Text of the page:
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Wednesday, January 21, 2009

The Ursonate


Kurt Hermann Eduard Karl Julius Schwitters lived from 1887 to 1948. He was a German-born artist who worked in several genres and media - including Dada, Constructivism, Surrealism, Expressionism, graphic design, typography, sculpture, and installation art.



His most famous installation piece was the Merzbau. It involved the transformation of more than six rooms of the family house in Hannover situtated at Waldhausenstrasse 5. The photo on the right is of a room in the Merzbau taken in 1933. (The Sprengel Museum in Hanover has a reconstruction of the first room of the Merzbau).

Schwitters made countless collages, but buyer beware: forgeries of his work turn up almost weekly on eBay.

Schwitters also explored poetry and music composition. His Ursonate (or: Sonate in Urlauten) roughly translates to Primeval Sonata in English. The first version of Ursonate appeared in 1922, but it evolved over a decade. He continued to make changes and improvements as he performed the sound poem himself. The work was finalized and published in 1932. A link to musical score can be found below.

The movements of the carefully constructed sound poem are as follows:
einleitung und erster teil: rondo
zweiter teil: largo
dritter Teil: scherzo
trio
scherzo
vierter teil: presto -ablösung
kadenz
schluss

There are many good renditions (and some funny MTV-like music videos) from sections of the lengthy Ursonate on YouTube, including a historic recording of Schwitters performing it himself. However, the following rendition by Jaap Blonk is among the best that I've ever heard. His performance from memory before a live audience is augmented in the video with a display of real-time computational typography by Golan Levin using software that automatically follows his voice. The performance took place at the Artefact Festival at STUK kunstencentrum, Leuven, January 2007.

Blonk performs the sonata at a convincing tempo, with great expression, vocal color, and precision. If you follow along with the score, he takes us up to the Grimm glimm gnimm bimbimm (theme #11) at the bottom of page 15 (the score is 22 pages long). If you have any young children in the house, they'll get a blast out of this performance....



View the Score:
http://www.ubu.com/historical/schwitters/ursonate.html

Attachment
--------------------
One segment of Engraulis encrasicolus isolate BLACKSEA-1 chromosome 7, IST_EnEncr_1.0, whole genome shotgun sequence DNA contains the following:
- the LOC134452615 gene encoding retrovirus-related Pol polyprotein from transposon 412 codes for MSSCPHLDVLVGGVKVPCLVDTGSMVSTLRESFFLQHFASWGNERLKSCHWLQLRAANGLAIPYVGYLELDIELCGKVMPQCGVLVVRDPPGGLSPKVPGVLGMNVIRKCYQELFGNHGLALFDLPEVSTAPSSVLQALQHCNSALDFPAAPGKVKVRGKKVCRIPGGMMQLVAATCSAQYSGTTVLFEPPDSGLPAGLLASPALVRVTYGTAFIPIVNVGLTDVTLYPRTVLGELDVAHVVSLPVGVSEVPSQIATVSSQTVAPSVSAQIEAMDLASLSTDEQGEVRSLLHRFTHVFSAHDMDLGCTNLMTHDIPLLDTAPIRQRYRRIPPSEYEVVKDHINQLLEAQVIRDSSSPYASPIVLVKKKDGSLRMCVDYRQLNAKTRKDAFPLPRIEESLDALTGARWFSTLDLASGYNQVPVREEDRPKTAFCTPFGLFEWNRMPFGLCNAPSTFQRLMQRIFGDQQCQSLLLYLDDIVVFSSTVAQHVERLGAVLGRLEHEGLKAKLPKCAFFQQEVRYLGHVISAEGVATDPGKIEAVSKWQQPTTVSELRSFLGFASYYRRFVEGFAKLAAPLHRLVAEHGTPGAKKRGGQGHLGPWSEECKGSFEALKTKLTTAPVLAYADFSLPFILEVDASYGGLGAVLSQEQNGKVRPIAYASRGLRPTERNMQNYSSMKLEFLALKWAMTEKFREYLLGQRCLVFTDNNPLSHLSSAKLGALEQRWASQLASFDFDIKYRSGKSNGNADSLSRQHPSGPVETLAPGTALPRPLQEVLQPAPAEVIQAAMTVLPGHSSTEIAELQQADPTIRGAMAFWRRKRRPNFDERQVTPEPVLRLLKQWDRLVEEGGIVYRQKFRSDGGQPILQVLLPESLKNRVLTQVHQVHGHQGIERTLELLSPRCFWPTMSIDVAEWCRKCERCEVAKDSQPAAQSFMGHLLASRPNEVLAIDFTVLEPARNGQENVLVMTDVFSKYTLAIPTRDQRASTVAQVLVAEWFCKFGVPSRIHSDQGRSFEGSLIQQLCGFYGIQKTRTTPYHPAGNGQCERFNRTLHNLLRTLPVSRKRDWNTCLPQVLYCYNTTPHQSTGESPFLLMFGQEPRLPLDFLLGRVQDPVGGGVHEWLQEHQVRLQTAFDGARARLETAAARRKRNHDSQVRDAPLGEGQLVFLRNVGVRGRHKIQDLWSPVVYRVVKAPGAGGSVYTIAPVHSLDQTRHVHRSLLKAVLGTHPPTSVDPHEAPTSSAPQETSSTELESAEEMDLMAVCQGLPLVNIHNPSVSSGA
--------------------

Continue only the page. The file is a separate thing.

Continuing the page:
Schwitters provides us with the following notes about his Ursonate:
"The Sonata consists of four movements, of an overture and a finale, and seventhly, of a cadenza in the fourth movement. The first movement is a rondo with four main themes, designated as such in the text of the Sonata. You yourself will certainly feel the rhythm, slack or strong, high or low, taut or loose. To explain in detail the variations and compositions of the themes would be tiresome in the end and detrimental to the pleasure of reading and listening, and after all I'm not a professor."

"In the first movement I draw your attention to the word for word repeats of the themes before each variation, to the explosive beginning of the first movement, to the pure lyricism of the sung "Jüü-Kaa," to the military severity of the rhythm of the quite masculine third theme next to the fourth theme which is tremulous and mild as a lamb, and lastly to the accusing finale of the first movement, with the question "tää?"...

"The fourth movement, long-running and quick, comes as a good exercise for the reader's lungs, in particular because the endless repeats, if they are not to seem too uniform, require the voice to be seriously raised most of the time. In the finale I draw your attention to the deliberate return of the alphabet up to a. You feel it coming and expect the a impatiently. But twice over it stops painfully on the b..."

"I do no more than offer a possibility for a solo voice with maybe not much imagination. I myself give a different cadenza each time and, since I recite it entirely by heart, I thereby get the cadenza to produce a very lively effect, forming a sharp contrast with the rest of the Sonata which is quite rigid. There."

"The letters applied are to be pronounced as in German. A single vowel sound is short... Letters, of course, give only a rather incomplete score of the spoken sonata. As with any printed music, many interpretations are possible. As with any other reading, correct reading requires the use of imagination. The reader himself has to work seriously to becomes a genuine reader. Thus, it is work rather than questions or mindless criticism which will improve the reader's receptive capacities. The right of criticism is reserved to those who have achieved a full understanding. Listening to the sonata is better than reading it. This is why I like to perform my sonata in public."


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